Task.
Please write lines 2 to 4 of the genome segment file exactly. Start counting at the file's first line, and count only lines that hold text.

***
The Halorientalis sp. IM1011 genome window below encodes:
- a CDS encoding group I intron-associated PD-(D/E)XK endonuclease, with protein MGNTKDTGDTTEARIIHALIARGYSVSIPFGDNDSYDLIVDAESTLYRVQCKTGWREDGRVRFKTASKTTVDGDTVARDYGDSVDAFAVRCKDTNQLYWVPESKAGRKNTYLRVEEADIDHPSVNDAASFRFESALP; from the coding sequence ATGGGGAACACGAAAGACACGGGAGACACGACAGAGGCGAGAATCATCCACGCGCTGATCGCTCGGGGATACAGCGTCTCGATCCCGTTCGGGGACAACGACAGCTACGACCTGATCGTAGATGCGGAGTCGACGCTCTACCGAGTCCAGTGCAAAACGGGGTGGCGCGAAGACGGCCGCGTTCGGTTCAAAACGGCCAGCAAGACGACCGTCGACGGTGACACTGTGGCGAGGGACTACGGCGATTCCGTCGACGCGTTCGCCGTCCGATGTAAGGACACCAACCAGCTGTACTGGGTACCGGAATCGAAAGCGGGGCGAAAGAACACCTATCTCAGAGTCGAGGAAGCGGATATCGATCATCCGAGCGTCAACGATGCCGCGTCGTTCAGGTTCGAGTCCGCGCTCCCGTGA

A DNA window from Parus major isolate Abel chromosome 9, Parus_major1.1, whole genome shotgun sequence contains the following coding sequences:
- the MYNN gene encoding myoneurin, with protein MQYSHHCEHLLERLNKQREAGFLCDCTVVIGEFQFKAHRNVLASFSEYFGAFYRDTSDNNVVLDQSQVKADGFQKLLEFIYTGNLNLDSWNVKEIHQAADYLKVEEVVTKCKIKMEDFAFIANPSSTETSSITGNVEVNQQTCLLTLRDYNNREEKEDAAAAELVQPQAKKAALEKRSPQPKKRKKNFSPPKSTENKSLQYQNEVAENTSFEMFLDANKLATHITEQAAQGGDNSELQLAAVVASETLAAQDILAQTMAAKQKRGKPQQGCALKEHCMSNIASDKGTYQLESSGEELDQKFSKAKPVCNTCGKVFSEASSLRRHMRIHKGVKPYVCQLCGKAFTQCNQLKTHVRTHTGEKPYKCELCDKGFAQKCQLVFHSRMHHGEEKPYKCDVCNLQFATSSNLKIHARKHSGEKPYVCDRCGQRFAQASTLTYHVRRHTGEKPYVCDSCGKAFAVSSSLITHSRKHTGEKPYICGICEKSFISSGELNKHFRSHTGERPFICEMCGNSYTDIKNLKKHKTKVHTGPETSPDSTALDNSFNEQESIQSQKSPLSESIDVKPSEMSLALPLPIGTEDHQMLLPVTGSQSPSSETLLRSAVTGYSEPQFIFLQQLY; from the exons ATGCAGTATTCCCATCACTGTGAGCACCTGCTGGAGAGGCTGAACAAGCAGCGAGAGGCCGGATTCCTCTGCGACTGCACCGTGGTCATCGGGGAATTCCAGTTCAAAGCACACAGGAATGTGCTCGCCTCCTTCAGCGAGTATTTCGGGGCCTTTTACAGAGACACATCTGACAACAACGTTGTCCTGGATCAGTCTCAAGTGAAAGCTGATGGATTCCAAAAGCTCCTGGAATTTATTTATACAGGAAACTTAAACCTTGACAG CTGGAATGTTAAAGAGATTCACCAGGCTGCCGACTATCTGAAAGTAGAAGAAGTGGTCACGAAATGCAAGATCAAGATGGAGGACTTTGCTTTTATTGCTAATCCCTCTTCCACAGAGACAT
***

- a CDS encoding group I intron-associated PD-(D/E)XK endonuclease, with protein MGNTKDTGDTTEARIIHALIARGYSVSIPFGDNDSYDLIVDAESTLYRVQCKTGWREDGRVRFKTASKTTVDGDTVARDYGDSVDAFAVRCKDTNQLYWVPESKAGRKNTYLRVEEADIDHPSVNDAASFRFESALP; from the coding sequence ATGGGGAACACGAAAGACACGGGAGACACGACAGAGGCGAGAATCATCCACGCGCTGATCGCTCGGGGATACAGCGTCTCGATCCCGTTCGGGGACAACGACAGCTACGACCTGATCGTAGATGCGGAGTCGACGCTCTACCGAGTCCAGTGCAAAACGGGGTGGCGCGAAGACGGCCGCGTTCGGTTCAAAACGGCCAGCAAGACGACCGTCGACGGTGACACTGTGGCGAGGGACTACGGCGATTCCGTCGACGCGTTCGCCGTCCGATGTAAGGACACCAACCAGCTGTACTGGGTACCGGAATCGAAAGCGGGGCGAAAGAACACCTATCTCAGAGTCGAGGAAGCGGATATCGATCATCCGAGCGTCAACGATGCCGCGTCGTTCAGGTTCGAGTCCGCGCTCCCGTGA

A DNA window from Parus major isolate Abel chromosome 9, Parus_major1.1, whole genome shotgun sequence contains the following coding sequences:
- the MYNN gene encoding myoneurin, with protein MQYSHHCEHLLERLNKQREAGFLCDCTVVIGEFQFKAHRNVLASFSEYFGAFYRDTSDNNVVLDQSQVKADGFQKLLEFIYTGNLNLDSWNVKEIHQAADYLKVEEVVTKCKIKMEDFAFIANPSSTETSSITGNVEVNQQTCLLTLRDYNNREEKEDAAAAELVQPQAKKAALEKRSPQPKKRKKNFSPPKSTENKSLQYQNEVAENTSFEMFLDANKLATHITEQAAQGGDNSELQLAAVVASETLAAQDILAQTMAAKQKRGKPQQGCALKEHCMSNIASDKGTYQLESSGEELDQKFSKAKPVCNTCGKVFSEASSLRRHMRIHKGVKPYVCQLCGKAFTQCNQLKTHVRTHTGEKPYKCELCDKGFAQKCQLVFHSRMHHGEEKPYKCDVCNLQFATSSNLKIHARKHSGEKPYVCDRCGQRFAQASTLTYHVRRHTGEKPYVCDSCGKAFAVSSSLITHSRKHTGEKPYICGICEKSFISSGELNKHFRSHTGERPFICEMCGNSYTDIKNLKKHKTKVHTGPETSPDSTALDNSFNEQESIQSQKSPLSESIDVKPSEMSLALPLPIGTEDHQMLLPVTGSQSPSSETLLRSAVTGYSEPQFIFLQQLY; from the exons ATGCAGTATTCCCATCACTGTGAGCACCTGCTGGAGAGGCTGAACAAGCAGCGAGAGGCCGGATTCCTCTGCGACTGCACCGTGGTCATCGGGGAATTCCAGTTCAAAGCACACAGGAATGTGCTCGCCTCCTTCAGCGAGTATTTCGGGGCCTTTTACAGAGACACATCTGACAACAACGTTGTCCTGGATCAGTCTCAAGTGAAAGCTGATGGATTCCAAAAGCTCCTGGAATTTATTTATACAGGAAACTTAAACCTTGACAG CTGGAATGTTAAAGAGATTCACCAGGCTGCCGACTATCTGAAAGTAGAAGAAGTGGTCACGAAATGCAAGATCAAGATGGAGGACTTTGCTTTTATTGCTAATCCCTCTTCCACAGAGACAT